Inventing a product or creating a piece of art is exciting and ultimately rewarding. However, when you’re finally finished, and you want to share your product, there are some risks you need to consider. How can you guarantee that you are given credit for your work? How can you protect yourself from bigger companies, organizations, and the online community who may try to steal or copy what you’ve created?
It’s essential to know and understand your intellectual property rights. Intellectual property is the guarantee of exclusive rights to authors and inventors. Thanks to intellectual property protections, companies and individuals who are caught duplicating and copying protected products can face heavy penalties.
The US Patent System is often credited for the innovative American spirit. The protections granted by patents enabled great innovators like Henry Ford and Steve Jobs to build global businesses around their creations. President Abraham Lincoln once praised the protection, calling it “the fuel of interest to the fire of genius.”
So what types of intellectual property are available, and what are they used for?
The best-known form of protection, a patent gives the property right to the inventor. Essentially, if you disclose the details of your invention and can prove it is novel, useful and non-obvious, you can obtain protection for a limited time, usually 20 years. Patents cover inventive products and business methods from infringement. Even more abstract intellectual property, such as software development, can be granted patent protection. With the ongoing boom in new computer technologies, many recent courtroom patent battles have focused on web based innovation and software programming.
A copyright is generally a protection given to authors on “original works of authorship.” Copyright gives exclusive rights for copying, displaying, and distributing the work to the author only and to those the author licenses or otherwise authorizes. These protections cover music, art, videography, photography, and even software. That FBI warning you see at the start of every movie is a reminder of the potential implications of pirating a copyrighted work.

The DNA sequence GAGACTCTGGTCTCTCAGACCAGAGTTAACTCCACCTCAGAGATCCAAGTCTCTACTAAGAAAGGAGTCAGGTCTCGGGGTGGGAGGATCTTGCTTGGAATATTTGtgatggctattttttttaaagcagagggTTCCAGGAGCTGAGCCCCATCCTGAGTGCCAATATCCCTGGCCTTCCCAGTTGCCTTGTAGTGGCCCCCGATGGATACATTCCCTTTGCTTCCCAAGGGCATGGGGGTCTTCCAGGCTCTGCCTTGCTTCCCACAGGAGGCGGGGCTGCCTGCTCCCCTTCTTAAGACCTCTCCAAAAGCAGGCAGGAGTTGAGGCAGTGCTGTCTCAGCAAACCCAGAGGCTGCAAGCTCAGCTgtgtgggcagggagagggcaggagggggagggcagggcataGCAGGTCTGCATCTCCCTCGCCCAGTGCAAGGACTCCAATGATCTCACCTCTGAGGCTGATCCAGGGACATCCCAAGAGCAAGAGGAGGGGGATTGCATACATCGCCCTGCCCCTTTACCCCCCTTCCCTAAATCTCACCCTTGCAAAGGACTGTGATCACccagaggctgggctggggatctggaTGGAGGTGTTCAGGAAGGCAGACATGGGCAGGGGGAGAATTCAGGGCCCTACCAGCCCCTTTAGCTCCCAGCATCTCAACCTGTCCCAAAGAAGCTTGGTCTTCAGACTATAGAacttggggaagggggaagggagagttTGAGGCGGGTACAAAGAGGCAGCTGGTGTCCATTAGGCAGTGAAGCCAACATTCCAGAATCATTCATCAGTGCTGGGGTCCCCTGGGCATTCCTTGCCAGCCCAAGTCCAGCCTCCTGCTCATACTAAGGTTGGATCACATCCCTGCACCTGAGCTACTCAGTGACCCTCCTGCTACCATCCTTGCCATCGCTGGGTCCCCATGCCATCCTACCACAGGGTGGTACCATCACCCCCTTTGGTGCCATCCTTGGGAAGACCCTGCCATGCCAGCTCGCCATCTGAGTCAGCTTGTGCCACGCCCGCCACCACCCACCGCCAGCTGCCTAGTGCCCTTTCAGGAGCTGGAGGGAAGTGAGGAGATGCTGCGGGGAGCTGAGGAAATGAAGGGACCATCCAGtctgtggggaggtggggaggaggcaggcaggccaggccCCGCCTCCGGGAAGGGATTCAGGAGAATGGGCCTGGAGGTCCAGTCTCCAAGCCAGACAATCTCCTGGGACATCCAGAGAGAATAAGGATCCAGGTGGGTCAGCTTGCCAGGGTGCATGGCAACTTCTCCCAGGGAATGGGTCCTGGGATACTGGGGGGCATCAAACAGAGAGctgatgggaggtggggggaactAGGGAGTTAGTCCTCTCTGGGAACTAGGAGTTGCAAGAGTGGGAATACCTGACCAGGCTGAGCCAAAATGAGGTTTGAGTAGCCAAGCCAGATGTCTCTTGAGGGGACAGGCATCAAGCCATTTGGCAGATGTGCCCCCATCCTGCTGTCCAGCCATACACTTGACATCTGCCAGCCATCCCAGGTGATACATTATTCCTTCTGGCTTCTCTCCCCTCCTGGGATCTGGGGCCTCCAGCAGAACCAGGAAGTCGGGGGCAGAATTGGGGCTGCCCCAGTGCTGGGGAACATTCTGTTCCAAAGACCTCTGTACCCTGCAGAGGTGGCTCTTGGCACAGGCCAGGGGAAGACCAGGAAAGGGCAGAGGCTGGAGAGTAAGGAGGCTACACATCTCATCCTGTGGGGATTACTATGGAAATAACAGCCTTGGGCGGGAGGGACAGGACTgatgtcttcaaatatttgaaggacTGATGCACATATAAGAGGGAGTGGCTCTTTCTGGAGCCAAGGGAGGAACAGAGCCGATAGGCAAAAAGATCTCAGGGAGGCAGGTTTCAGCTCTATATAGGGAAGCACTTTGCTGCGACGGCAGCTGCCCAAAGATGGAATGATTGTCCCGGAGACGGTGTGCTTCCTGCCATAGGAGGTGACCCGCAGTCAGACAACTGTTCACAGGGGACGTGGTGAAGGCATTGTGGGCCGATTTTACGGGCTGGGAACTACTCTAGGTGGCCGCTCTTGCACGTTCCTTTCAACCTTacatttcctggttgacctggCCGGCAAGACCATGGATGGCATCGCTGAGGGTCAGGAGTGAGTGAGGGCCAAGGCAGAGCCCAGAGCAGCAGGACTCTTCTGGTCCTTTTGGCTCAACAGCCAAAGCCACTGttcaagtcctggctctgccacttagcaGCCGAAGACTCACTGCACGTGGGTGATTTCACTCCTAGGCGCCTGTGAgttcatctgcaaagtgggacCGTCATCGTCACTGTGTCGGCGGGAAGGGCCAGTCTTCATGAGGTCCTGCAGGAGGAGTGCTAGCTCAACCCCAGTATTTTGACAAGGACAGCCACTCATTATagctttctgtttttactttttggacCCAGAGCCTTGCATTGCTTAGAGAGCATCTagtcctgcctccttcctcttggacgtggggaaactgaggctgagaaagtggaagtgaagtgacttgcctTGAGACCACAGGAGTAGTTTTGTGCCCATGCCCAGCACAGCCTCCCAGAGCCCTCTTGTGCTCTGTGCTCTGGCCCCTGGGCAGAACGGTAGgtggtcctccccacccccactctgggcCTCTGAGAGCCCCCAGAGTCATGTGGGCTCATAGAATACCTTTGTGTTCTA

Trademarks are words, names, symbols, or devices intended to be used by a business to distinguish its brand from other competitors and manufacturers. The Target bull’s-eye and the Mercedes logo are examples of materials that have been trademarked. This protection helps the company distinguish itself in the market and manage and protect its own reputation. Trademarks also help the consumer to avoid confusion by providing exclusive rights to logos, product designs, and even packaging.
Trade secrets differ from other types of intellectual property in that they protect undisclosed/secret business-related information, rather than information filed or published with government protection. The recipe for Coca-Cola and Google’s algorithm are both examples of this type of intellectual property. Generally, a trade secret must meet certain statutory requirements such as:
1) It cannot be obvious, something like “how to make a pb&j sandwich.” It must be generally not known by the larger public.
2) It must provide the owner with a competitive or economic advantage.
3) It must be reasonably protected from disclosure.
Identifying and properly protecting trade secrets can be challenging but is worth it if such secrets truly do offer the competitive or economic advantage.
Taking advantage of the various forms of intellectual property protection can be time consuming and sometimes pricey, whether you hire a patent lawyer or expert or decide to do it yourself. No matter your approach, protecting your work can be a worth the investment and doing it right and involving the right advisors and experts along the way can save you competitively, financially, and in the courtroom, if and when that time comes.